Edmonton’s police chief met with Mill Woods residents at the Woodvale Community League on Wednesday night to have “an information exchange” about crime in the area, something he said he’s also done with about half a dozen other communities lately.
“I think it’s just important that I have a feeling and understanding of what’s going on throughout our city and no better place to do it than from the communities.”
Watch below: In December, 2018, incoming Edmonton police chief Dale McFee laid out his goals for the new role, saying face-to-face conversations are the best way to build relationships with community groups.
Nickel told Global News he’s received a growing number of calls from residents about their concern over crime in Mill Woods recently and that he wants to “get in front of this.”
“As I look into this more, we’re finding this is not just a problem in Mill Woods. This is clear across the city.”
Nickel said he recently told McFee that he has “gotta come down and talk to my constituents because they’ve had enough.”
Marian Biggar lives in the Richfield area in Mill Woods and said she believes problems like break-ins involving vehicles and garages seem to be getting worse and that she wants to know if the city could be “getting really scary.”
Nickel suggested he believes the development of the Ice District in downtown Edmonton may have spread crime that used to be more concentrated in that area elsewhere.
Finding innovative ways to fight crime
Nickel added that “money is tight” in the city these days and as a result, “everybody has to chip in” to fight crime and more creativity is needed to address the issue.
McFee also said more innovation when it comes to fighting crime will help. He pointed to the recent spike in liquor store thefts across the city as one example.
Watch below: (from Sept. 25, 2019) A huge increase in liquor store robberies in Edmonton has caught the attention of local police, the city and AGLC. Breanna Karstens-Smith has more.
McFee noted that Edmonton’s reputation as a hub for high-tech innovation and artificial intelligence is something he would like to see his police force leverage more.
He said in some cases, he would like to see the city’s brightest minds in the high-tech sphere help police come up with new crimefighting ideas because if only police do so, the ideas won’t always be “cutting edge.”
Meth use a growing concern in Edmonton
McFee said Wednesday that figuring out what drives criminal behaviour is essential to fighting crime and that one of those drivers that currently has him concerned is drug use, specifically meth.
McFee said his police officers have recently taken a significant amount of drugs and guns off the street but that he believes they need to continue “to be relentless on that.”
Watch below: (From Sept. 10, 2019) Edmonton police seized more than $800,000 worth of drugs and guns in two separate investigations recently. Officers say it will make a difference in the drug trafficking world. Julia Wong reports.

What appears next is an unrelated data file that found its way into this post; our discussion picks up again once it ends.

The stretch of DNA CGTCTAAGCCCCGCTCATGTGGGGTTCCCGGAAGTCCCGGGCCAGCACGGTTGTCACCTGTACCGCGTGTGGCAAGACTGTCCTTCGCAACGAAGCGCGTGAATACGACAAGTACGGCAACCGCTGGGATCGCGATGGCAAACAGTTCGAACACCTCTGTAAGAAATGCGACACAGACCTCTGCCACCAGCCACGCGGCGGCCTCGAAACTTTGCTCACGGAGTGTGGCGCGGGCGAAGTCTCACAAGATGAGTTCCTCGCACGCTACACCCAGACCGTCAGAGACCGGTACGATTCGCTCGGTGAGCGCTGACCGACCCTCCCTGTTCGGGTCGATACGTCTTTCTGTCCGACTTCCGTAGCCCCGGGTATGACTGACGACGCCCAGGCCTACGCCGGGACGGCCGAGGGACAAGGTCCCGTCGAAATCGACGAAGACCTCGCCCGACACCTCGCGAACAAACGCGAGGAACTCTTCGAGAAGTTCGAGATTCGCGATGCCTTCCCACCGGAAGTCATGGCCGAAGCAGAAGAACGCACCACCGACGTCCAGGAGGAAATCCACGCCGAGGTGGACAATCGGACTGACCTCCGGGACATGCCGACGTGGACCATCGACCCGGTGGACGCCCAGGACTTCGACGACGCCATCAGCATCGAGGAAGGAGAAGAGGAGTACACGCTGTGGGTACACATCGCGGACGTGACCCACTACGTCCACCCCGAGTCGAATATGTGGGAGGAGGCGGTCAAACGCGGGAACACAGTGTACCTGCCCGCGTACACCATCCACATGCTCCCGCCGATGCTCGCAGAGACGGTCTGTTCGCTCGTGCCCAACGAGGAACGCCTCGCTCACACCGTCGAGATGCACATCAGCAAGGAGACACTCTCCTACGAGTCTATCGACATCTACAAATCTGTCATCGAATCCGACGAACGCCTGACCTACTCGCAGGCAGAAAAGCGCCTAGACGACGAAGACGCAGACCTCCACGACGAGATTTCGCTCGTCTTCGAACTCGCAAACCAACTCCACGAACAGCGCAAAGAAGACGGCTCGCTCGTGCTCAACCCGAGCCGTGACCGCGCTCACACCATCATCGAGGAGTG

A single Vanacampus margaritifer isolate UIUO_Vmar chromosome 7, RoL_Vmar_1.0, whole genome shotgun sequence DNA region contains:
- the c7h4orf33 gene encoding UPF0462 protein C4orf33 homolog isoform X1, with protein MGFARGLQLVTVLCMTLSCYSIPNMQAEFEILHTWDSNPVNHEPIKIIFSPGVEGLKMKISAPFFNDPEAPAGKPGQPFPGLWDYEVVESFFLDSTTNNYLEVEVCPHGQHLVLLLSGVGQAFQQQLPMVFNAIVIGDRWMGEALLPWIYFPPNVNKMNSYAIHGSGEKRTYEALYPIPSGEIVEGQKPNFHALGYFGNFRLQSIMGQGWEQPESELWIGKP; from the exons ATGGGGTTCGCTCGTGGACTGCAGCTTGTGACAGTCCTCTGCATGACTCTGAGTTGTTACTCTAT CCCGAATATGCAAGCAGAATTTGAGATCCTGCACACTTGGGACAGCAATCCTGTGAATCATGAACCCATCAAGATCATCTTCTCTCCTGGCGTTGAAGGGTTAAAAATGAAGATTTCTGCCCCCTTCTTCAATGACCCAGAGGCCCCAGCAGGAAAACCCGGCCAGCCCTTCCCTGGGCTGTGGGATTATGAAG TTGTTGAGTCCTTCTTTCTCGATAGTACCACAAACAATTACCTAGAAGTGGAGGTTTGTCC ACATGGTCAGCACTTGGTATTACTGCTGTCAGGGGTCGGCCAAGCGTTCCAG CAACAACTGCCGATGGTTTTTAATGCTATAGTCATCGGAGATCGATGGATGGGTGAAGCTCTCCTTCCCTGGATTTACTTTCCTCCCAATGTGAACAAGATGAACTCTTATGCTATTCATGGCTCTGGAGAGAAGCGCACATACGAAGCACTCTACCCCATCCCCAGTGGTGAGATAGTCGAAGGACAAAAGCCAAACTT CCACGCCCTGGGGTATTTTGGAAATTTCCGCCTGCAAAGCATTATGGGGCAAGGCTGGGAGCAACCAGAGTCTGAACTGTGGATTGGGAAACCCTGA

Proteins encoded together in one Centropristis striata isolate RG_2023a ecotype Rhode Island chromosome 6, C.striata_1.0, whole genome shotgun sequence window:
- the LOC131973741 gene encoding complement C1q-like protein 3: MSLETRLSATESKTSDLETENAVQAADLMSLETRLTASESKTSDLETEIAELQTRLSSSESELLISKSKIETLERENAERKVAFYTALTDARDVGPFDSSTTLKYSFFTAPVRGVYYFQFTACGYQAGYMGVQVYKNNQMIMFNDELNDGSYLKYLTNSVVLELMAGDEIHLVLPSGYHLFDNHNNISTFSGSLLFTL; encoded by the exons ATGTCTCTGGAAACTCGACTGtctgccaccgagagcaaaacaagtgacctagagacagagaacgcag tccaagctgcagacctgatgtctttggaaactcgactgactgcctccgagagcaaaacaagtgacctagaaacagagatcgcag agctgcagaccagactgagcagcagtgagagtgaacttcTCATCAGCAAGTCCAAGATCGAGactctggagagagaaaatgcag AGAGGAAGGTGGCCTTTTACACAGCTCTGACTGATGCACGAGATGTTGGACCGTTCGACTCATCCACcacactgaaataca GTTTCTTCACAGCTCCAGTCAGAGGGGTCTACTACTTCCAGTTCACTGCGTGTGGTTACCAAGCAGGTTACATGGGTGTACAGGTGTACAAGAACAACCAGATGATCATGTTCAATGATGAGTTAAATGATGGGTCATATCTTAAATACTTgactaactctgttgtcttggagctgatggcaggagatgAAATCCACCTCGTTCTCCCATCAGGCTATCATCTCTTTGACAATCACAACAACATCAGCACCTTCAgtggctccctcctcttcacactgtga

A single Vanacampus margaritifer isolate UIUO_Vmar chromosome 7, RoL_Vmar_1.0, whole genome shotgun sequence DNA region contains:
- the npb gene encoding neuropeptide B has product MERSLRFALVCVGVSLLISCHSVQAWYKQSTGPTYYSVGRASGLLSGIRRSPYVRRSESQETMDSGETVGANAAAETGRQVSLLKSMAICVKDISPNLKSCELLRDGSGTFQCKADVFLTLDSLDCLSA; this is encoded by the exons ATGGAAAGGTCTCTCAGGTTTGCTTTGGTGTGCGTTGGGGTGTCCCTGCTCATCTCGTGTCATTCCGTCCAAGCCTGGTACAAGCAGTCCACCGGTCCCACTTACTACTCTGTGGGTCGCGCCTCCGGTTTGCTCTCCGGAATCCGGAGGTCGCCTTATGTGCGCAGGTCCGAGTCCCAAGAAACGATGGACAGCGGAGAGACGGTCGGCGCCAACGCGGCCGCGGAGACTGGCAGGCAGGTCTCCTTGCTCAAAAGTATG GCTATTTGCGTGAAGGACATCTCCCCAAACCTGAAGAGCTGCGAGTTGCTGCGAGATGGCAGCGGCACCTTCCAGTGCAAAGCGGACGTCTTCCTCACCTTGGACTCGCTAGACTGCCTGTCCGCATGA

He said that while going after drug dealers is critical, crime problems tied to meth also need to be addressed by connecting users with resources that can address mental health and addictions.
Ward 10 Councillor Michael Walters echoed the police chief’s concerns. Next week, he plans to put forward a motion at city council in hopes of opening up the discussion around the city’s meth problem.
“It’s affecting our communities through an increase in crime, it’s affecting our businesses through increased social disorder and break-ins and I think ultimately, it’s something that we have to step up on and really understand what we can do. I don’t know what we can do and that’s why we need to have this conversation.”
Walters said the solution will likely be a collaborative effort between government, law enforcement and health-care organizations. He said he “definitely” thinks the province needs to be involved in the conversation.
“I think a lot of the rural crime — that they seem a little bit more focused on than they do in the big cities right now — is likely sourced to meth as well. I think this is problem that we have across the province and all of our communities, affecting young people particularly, and certainly hurting our businesses.”
‘More eyes and ears’ needed
McFee said that at the end of the day, “the more eyes and ears we have, the better chance we have of solving some of our problems” when it comes to crime.
“Every community, as you know, in Edmonton is different,” he said. “Some of the issues in different parts of the city are going to be different and that’s OK.
“But when you actually build a plan for the city, you need to know what are some of the drivers, what are some of the things that are leading to some of the behaviour and obviously some of the crime… and it’s important that you get the whole picture from the whole city.”
McFee said he also believes it’s important that his police force shares information about localized crime trends with specific communities so people are more aware of issues in their neighbourhoods.
“The chief has been very clear about, he thinks the community is part of the solution,” Nickel said. “So that’s what we’re going to do.
Nickel said it’s imperative to make people feel safe in their communities.
“This is what people pay their taxes for and if they don’t feel safe in their neighbourhoods, if they’re constantly in fear of having their stuff broken into or worse, then I’m not doing my job, to be quite honest,” he said.